Joseph Benson "Ben/Bugs" Hardaway (1897 - 1957) was a storyboard artist, animator, voice actor, gagman, writer, and director for several Americananimation studios during the The Golden Age of Hollywood animation. He was sometimes credited as J.B. Hardaway, Ben Hardaway, Buggsy Hardaway, and B. Hardaway. While at the Schlesinger/Warner Bros. studio studio during the late 1930s, Hardaway served as a storyman, and co-directed several Looney Tunes and Merrie Melodies shorts with Cal Dalton during Friz Freleng's three-year exodus to MGM. In 1938, Hardaway co-directed the first film to feature a rabbit in. This, as yet unnamed, embryonic rabbit had been created by Bob Clampett after a weekend of drawing which is described in great detail in the interview published by Michael Barrier in the now defunct magazine Funnyworld issue #12 (1970). A new drawing of a redesigned rabbit had been requested by the story department as described by Virgil Ross, the animator of A Wild Hare in an interview published in Animato magazine issue #19.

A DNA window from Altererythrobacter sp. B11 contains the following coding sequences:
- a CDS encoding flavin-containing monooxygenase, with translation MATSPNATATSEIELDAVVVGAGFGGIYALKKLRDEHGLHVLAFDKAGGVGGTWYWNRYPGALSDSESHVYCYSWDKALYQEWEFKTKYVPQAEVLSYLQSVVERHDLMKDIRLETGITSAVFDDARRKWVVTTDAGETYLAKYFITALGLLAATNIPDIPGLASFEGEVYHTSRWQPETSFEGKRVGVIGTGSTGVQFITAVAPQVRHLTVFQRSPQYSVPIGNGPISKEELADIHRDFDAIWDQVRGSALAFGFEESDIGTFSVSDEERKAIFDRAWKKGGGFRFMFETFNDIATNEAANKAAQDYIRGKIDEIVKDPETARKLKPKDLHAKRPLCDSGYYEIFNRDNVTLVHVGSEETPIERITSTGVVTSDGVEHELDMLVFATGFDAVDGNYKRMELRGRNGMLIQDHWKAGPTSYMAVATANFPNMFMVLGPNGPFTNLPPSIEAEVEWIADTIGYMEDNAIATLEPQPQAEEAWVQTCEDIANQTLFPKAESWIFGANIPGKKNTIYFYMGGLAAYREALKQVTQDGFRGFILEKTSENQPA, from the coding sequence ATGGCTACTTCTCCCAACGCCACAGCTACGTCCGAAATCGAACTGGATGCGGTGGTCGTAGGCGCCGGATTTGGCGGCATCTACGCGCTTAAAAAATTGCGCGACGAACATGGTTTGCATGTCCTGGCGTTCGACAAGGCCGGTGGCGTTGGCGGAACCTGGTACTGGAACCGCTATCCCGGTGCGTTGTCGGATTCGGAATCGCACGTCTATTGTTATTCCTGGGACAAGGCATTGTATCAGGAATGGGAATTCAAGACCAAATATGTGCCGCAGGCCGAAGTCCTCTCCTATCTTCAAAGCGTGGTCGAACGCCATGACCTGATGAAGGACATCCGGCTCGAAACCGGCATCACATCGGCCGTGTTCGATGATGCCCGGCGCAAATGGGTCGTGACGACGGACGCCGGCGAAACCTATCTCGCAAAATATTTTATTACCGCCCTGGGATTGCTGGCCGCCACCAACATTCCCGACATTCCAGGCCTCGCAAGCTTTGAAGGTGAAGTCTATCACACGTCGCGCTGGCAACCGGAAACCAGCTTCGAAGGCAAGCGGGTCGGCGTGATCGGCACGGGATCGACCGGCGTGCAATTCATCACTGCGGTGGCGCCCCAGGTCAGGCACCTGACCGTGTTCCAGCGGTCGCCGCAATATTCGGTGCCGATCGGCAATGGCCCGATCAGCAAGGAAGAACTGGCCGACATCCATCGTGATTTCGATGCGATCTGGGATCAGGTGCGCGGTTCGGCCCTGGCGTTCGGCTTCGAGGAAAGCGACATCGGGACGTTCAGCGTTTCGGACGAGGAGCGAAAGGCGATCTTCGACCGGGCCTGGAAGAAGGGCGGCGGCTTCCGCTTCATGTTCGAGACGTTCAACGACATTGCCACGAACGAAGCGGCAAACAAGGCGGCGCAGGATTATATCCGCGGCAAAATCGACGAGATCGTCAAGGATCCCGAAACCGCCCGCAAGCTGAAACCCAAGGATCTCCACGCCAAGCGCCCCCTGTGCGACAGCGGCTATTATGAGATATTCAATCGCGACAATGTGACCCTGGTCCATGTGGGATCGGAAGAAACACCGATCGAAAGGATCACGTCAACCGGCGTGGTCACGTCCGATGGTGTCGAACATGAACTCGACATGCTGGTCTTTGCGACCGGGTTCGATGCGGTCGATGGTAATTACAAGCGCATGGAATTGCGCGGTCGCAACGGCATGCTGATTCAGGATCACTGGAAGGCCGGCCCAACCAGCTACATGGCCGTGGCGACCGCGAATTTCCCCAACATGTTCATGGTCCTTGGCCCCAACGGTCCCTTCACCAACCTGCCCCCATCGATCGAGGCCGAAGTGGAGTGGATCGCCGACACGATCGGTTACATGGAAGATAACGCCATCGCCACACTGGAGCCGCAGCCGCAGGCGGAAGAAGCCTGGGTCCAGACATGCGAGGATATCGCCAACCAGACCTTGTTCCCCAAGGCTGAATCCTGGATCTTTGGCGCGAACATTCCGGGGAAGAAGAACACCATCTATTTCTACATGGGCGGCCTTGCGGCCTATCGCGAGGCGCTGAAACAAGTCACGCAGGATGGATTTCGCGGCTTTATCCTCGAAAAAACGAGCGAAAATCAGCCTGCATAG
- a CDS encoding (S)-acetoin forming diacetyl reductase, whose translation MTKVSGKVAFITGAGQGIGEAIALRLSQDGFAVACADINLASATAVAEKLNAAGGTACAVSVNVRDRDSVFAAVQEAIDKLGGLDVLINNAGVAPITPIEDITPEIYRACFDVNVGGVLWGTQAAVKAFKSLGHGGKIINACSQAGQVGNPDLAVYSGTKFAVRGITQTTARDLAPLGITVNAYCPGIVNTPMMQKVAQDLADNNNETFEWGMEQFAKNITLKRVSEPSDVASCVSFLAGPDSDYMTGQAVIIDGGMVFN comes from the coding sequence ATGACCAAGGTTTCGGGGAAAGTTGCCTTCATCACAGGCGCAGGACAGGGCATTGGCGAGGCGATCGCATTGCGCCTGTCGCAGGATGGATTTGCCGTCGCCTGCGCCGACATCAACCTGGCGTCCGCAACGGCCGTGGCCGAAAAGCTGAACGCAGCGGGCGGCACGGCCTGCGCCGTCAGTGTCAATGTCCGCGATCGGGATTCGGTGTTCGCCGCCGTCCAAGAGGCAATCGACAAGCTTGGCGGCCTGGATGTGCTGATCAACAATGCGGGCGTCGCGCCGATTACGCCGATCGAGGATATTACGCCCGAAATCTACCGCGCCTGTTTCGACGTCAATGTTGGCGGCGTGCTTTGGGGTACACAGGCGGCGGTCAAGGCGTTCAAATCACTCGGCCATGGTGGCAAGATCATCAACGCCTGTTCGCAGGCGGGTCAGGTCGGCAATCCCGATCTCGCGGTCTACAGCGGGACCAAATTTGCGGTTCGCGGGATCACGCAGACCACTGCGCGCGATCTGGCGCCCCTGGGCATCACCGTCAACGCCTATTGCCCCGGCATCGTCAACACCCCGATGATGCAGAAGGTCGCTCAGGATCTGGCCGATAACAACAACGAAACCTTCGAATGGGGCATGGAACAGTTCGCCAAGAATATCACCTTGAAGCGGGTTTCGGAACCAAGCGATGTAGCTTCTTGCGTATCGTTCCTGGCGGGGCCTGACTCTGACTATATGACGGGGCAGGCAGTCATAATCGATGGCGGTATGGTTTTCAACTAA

Animator Ben "Bugs" Hardaway inadvertently christened him when "his casual sketch of a proposed rabbit character" was labeled "Bugs's Bunny" by a fellow employee, as described in the Encyclopædia Britannica. When Freleng returned to Warner Bros. in 1939, Hardaway was demoted back to storyman, while Tex Avery eventually created his own rabbit which would later replace Hardaway's Rabbit. In 1940, Hardaway joined the staff of Walter Lantz Productions, where he helped Walter Lantz in creating the studio's most famous character, Woody Woodpecker. Hardaway wrote or co-wrote most of the stories for the 1940-1949 Woody Woodpecker shorts, as well as supplying Woody's voice during this period as well  (Mel Blanc voiced Woody for the woodpecker's first four cartoon appearances: Knock Knock, Woody Woodpecker, The Screwdriver, and Pantry Panic).